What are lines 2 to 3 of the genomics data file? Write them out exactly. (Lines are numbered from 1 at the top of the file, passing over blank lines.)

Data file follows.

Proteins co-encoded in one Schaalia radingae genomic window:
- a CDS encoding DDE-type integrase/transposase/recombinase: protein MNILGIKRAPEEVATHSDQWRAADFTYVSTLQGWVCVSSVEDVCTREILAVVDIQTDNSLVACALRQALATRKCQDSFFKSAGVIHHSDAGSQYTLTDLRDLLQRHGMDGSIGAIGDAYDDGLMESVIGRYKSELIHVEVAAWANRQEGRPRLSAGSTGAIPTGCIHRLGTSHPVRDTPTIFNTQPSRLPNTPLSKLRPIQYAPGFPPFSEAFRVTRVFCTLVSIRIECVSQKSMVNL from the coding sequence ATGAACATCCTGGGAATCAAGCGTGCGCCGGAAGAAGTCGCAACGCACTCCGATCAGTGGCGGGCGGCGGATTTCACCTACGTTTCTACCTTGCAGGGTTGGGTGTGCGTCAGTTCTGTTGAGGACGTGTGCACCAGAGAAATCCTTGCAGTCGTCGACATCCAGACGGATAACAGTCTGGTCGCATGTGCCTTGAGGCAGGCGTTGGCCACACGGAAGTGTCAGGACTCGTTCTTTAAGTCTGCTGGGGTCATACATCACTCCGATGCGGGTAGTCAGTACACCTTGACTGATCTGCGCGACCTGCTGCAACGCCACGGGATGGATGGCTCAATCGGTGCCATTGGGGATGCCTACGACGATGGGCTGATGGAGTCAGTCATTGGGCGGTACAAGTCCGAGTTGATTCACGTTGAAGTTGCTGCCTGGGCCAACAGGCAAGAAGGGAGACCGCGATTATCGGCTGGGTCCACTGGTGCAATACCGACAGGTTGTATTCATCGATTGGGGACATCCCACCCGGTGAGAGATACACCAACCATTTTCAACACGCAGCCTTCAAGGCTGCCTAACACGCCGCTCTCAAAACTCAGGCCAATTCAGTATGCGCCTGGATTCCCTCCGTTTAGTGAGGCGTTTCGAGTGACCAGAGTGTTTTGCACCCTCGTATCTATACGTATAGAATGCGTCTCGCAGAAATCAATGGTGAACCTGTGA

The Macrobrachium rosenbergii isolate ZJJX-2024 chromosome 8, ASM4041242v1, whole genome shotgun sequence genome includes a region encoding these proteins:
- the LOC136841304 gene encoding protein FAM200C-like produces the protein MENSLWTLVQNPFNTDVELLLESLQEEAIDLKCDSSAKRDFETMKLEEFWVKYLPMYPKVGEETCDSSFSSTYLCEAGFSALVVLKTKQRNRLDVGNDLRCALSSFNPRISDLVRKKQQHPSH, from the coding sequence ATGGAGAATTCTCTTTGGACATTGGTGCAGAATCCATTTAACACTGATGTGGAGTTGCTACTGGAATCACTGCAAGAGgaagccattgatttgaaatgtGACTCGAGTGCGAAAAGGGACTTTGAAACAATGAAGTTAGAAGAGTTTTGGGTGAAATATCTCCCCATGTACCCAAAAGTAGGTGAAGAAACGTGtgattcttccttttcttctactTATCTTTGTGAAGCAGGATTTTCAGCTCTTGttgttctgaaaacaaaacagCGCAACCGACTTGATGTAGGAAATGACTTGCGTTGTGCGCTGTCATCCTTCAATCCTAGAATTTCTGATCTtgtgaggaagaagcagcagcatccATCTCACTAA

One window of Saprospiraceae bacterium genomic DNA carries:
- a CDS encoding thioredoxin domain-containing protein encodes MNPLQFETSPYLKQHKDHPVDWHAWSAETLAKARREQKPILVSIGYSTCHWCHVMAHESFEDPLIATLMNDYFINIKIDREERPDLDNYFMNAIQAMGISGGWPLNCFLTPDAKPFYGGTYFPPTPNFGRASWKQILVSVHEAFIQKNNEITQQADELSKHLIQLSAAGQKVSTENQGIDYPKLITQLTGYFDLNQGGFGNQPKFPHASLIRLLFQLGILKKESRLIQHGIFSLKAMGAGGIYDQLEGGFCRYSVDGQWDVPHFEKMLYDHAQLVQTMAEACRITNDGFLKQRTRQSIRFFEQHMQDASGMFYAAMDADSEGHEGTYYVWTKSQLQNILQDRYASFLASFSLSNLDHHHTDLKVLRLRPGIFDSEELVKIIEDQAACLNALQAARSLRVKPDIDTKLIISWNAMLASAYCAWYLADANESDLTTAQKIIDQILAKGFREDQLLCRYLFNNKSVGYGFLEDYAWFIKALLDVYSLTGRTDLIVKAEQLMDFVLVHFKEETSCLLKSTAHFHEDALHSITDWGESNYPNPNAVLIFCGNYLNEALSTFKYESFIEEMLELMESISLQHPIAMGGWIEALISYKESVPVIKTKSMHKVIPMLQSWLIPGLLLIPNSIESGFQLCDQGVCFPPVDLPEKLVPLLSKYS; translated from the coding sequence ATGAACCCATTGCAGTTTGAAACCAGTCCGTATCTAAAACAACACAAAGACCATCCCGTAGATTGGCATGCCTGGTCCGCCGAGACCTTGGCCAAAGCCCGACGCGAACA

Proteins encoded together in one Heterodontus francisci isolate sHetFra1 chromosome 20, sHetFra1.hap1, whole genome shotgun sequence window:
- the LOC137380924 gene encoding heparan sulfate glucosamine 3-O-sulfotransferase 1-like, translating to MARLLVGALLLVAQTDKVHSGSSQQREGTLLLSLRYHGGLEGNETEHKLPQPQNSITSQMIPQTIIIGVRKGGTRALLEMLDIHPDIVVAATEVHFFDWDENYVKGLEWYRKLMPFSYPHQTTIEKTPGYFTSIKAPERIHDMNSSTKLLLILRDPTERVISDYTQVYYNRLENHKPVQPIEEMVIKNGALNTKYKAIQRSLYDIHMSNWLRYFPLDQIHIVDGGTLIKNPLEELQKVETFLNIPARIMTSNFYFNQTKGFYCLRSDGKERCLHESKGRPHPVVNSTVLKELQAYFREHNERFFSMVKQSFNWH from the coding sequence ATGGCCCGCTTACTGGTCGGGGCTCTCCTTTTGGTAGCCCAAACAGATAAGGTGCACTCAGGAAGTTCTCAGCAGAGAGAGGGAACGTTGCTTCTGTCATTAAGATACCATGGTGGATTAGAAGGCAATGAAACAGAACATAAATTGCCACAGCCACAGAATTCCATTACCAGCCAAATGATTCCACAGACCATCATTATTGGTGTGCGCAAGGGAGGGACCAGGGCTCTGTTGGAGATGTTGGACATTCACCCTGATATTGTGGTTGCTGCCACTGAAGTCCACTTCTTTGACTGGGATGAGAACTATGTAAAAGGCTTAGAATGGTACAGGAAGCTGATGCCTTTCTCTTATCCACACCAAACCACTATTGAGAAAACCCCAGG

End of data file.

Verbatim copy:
- a CDS encoding DDE-type integrase/transposase/recombinase: protein MNILGIKRAPEEVATHSDQWRAADFTYVSTLQGWVCVSSVEDVCTREILAVVDIQTDNSLVACALRQALATRKCQDSFFKSAGVIHHSDAGSQYTLTDLRDLLQRHGMDGSIGAIGDAYDDGLMESVIGRYKSELIHVEVAAWANRQEGRPRLSAGSTGAIPTGCIHRLGTSHPVRDTPTIFNTQPSRLPNTPLSKLRPIQYAPGFPPFSEAFRVTRVFCTLVSIRIECVSQKSMVNL from the coding sequence ATGAACATCCTGGGAATCAAGCGTGCGCCGGAAGAAGTCGCAACGCACTCCGATCAGTGGCGGGCGGCGGATTTCACCTACGTTTCTACCTTGCAGGGTTGGGTGTGCGTCAGTTCTGTTGAGGACGTGTGCACCAGAGAAATCCTTGCAGTCGTCGACATCCAGACGGATAACAGTCTGGTCGCATGTGCCTTGAGGCAGGCGTTGGCCACACGGAAGTGTCAGGACTCGTTCTTTAAGTCTGCTGGGGTCATACATCACTCCGATGCGGGTAGTCAGTACACCTTGACTGATCTGCGCGACCTGCTGCAACGCCACGGGATGGATGGCTCAATCGGTGCCATTGGGGATGCCTACGACGATGGGCTGATGGAGTCAGTCATTGGGCGGTACAAGTCCGAGTTGATTCACGTTGAAGTTGCTGCCTGGGCCAACAGGCAAGAAGGGAGACCGCGATTATCGGCTGGGTCCACTGGTGCAATACCGACAGGTTGTATTCATCGATTGGGGACATCCCACCCGGTGAGAGATACACCAACCATTTTCAACACGCAGCCTTCAAGGCTGCCTAACACGCCGCTCTCAAAACTCAGGCCAATTCAGTATGCGCCTGGATTCCCTCCGTTTAGTGAGGCGTTTCGAGTGACCAGAGTGTTTTGCACCCTCGTATCTATACGTATAGAATGCGTCTCGCAGAAATCAATGGTGAACCTGTGA

The Macrobrachium rosenbergii isolate ZJJX-2024 chromosome 8, ASM4041242v1, whole genome shotgun sequence genome includes a region encoding these proteins: